Because that’s the way we’ve always done it; well, at least since the 17th century (more below). And as creatures of habit, once we start doing something in a certain way, we have a very difficult time changing it. This is true with daily routines, work protocols and, yes, uniform standards of measurement.
Most of you may be too young to remember, but in the 1970s and 1980s, there was a big push in the United States to convert our system of measurement from the English system to the International System of Units (metric system). Congress even passed a law in 1975 encouraging the entire country to convert to the internationally recognized system. Soda started coming in two liter bottles, highway distances were displayed in kilometers and grams became a weight, rather than a cracker (grahams). In my fourth grade class, we were told there would be no more “English” units by the 21st century. (Nailed it!)
Those innovators of the last quarter of the 20th century couldn’t be more wrong. We still buy milk and gas by the gallon, beer by the pint, and determine how much we need to lose in pounds. So, since they’re here to stay for the foreseeable future, maybe we should just own them and get to know the roots and whys of some of our weird units of measurement.
Using the word as a unit of measurement, “cord” is traced back to the 1610s when wood was sold in bundles tied with a, you guessed it, cord. Today, it is well recognized that a cord of firewood must take up 128 cubic feet, traditionally in a stack 8′ x 4′ x 4′. As with other units of measurement, the size of a cord of wood is typically regulated, either by a state or national government.
A measure of depth, fathom is derived from either or both the Old English word faeom or the Old Saxon word fathmos, both meaning the length of the outstretched arms. Like the other measurements, it was eventually standardized, this one to the length of two yards, which is approximately how far it is between the tips of a man’s fingertips when his arms are extended. Although international nautical charts have converted to meters, in the United States, measuring depth with fathoms and feet is still in vogue.
Derived from the old French words boissel and boisseau, a bushel is a measure of dry goods, typically grains, equal to about eight gallons (or four pecks). Today, it is most commonly used to measure things by their weight, and that weight varies depending on the commodity measured. Typical goods sold by the bushel (and their weights) include oats (32lb), malted barley (34lb), corn (56lb), wheat (60lb) and soybeans (60lb).
How many pickled peppers did Peter Piper pick? It turns out, by peck, Peter picked about two gallons worth of peppers. Peck probably derived from the Old French, pek or picot, and is also a measure of dry goods or commodities. Some retailers, farmers at markets and roadside stands still sell fruits and vegetables by the peck, particularly during canning season; however, it is much more common today to find them sold by either the quart or the pound.
Know has been uses to measure the speed of a ship since the 1630s. Knot derives from the word of the same spelling meaning “intertwined ropes”. To measure speed back in the day, a long rope had knots tied regularly, about every 50 feet, and a log tied to the end. The log was dropped into the water and a sandglass upended at the same time to time how many knots per time unit. Eventually, the speed of one knot became standardized at one nautical mile (6076 feet) per hour.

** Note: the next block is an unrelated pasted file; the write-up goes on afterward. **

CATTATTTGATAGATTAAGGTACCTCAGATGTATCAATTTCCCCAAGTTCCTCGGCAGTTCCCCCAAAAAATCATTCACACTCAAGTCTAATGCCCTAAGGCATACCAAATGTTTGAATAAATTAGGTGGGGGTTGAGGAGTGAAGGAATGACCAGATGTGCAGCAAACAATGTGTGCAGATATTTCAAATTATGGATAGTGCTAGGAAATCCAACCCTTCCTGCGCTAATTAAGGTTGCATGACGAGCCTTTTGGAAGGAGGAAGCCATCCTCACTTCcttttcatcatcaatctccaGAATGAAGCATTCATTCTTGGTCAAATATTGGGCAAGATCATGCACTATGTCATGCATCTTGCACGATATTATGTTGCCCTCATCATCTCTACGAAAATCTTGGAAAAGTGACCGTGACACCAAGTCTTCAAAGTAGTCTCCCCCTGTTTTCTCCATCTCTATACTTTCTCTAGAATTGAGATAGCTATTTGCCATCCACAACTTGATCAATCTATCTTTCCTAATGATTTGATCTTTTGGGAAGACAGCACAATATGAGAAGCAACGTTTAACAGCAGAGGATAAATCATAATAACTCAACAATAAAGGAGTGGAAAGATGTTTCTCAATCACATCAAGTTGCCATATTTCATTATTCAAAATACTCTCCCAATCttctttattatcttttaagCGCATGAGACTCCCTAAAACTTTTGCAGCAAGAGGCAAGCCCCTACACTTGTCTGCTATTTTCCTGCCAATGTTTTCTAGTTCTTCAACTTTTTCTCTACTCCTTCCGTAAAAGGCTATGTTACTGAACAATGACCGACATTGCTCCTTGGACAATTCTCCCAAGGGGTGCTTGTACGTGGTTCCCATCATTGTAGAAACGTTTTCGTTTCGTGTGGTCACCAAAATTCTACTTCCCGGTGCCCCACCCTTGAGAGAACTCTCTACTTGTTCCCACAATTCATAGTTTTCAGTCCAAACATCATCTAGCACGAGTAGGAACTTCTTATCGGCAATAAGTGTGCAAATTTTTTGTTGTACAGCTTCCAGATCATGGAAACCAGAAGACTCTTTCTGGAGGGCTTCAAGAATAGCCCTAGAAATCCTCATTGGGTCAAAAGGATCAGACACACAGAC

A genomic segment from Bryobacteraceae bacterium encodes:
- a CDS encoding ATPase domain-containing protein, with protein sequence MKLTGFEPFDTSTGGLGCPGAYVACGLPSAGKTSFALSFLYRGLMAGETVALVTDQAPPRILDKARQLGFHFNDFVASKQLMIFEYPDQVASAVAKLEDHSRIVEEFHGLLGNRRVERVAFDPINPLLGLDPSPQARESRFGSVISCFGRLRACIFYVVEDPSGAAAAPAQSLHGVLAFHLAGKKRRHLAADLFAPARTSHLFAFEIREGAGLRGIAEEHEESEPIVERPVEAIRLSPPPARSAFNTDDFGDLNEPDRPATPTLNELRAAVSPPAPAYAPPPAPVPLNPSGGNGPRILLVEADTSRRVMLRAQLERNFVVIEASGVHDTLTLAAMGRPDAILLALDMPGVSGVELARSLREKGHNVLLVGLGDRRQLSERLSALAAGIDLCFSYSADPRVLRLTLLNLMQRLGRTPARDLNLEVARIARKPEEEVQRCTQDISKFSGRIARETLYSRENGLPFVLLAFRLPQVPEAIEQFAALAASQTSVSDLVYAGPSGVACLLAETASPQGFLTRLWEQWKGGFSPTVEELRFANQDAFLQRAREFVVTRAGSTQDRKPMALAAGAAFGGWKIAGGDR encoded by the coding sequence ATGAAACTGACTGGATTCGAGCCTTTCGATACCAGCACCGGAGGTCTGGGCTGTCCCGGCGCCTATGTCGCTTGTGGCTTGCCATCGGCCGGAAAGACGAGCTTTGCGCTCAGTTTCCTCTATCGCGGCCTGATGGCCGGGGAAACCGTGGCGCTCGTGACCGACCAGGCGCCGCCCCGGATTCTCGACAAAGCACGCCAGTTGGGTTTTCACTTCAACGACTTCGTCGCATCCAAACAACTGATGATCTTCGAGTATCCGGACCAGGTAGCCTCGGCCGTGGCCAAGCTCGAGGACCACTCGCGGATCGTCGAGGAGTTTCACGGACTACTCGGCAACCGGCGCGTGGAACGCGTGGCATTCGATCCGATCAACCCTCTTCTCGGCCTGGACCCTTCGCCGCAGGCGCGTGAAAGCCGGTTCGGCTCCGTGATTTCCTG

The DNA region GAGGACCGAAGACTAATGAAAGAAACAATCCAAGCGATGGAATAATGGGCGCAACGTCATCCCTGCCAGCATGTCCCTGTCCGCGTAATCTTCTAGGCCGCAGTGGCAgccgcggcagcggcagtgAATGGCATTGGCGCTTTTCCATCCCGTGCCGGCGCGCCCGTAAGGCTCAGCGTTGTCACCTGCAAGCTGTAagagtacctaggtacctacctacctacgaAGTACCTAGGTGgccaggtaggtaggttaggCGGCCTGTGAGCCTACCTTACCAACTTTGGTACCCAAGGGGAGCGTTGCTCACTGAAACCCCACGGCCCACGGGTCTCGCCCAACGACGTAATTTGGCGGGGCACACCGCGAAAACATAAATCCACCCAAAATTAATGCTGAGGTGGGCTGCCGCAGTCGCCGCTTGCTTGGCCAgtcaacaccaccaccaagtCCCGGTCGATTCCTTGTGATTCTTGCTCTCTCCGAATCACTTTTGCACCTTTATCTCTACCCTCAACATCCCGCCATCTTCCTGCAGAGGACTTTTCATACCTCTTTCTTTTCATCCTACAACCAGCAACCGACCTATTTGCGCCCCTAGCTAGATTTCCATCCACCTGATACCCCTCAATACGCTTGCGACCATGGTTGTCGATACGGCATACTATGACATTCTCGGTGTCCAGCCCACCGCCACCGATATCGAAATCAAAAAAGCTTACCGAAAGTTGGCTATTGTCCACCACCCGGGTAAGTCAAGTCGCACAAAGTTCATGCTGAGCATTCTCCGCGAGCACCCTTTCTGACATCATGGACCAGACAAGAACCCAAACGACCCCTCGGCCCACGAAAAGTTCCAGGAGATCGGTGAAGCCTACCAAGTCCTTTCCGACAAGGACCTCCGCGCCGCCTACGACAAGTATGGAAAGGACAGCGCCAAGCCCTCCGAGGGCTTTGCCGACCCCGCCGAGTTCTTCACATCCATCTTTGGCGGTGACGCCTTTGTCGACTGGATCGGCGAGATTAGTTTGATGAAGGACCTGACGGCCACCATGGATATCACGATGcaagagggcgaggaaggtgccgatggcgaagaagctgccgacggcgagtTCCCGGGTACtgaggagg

The baby of the bunch, the measurement Mach was named after Ernst Mach and coined in 1937. Not really a measure of speed, the Mach numbers represent the ratio of the speed of an object moving through a fluid (a gas, like the atmosphere, can be a fluid here) and the local speed of sound. With Mach numbers between 1.2 and 5, supersonic vehicles like the F-104 Starfighter and the Concorde travel at speeds between 915 and 3840 miles per hour. When the Space Shuttles re-entered the atmosphere, they initially traveled at a speed greater than Mach 25!
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- From Russ Rowlett at UNC Chapel Hill: the inch was originally the width of a man’s thumb. Foot and feet, you can guess. The yard was the distance from the tip of the nose to that of the middle finger on an outstretched arm. One thousand paces of a Roman Legion was a mile, and the Romans also invented the pound, although for them, it was 12 ounces instead of 16.
- From the Latin word leuga, league began to be used in the 14th century as a distance of about three miles. It was first defined as the distance a person could walk in an hour, or how far a person standing at sea level could see into the distance. And, yes, Jules Verne’s 20,000 Leagues Under the Sea is about twice as deep as the deepest known part of any ocean, Challenger Deep (at 36,000 feet). But, of course, the “leagues” here is referencing the distance traveled rather than the depth as the title seems to imply.
- Measuring about 220 yards, a furlong derives from an Old English word, furlang, and was originally the length of one furrow in a common field (about 40 rods, each just over 5 feet long). In the 9th century, it was standardized to be the same as a Roman stadium, one eighth of a Roman mile (4854 ft.).
- Noah’s cubit also measures a distance, but because it became obsolete so long ago, that length was never standardized. Derived from the Latin word cubitum in the 14th century, the cubit was typically a man’s forearm to fingertip, about 18-22 inches. As you may have noticed, Noah and Yahweh would have been using the measurement before Latin existed, so they didn’t actually call it a cubit, but rather the Hebrew word ammah, which sounds nothing like cubit at all.
[Firewood Image via Shutterstock]
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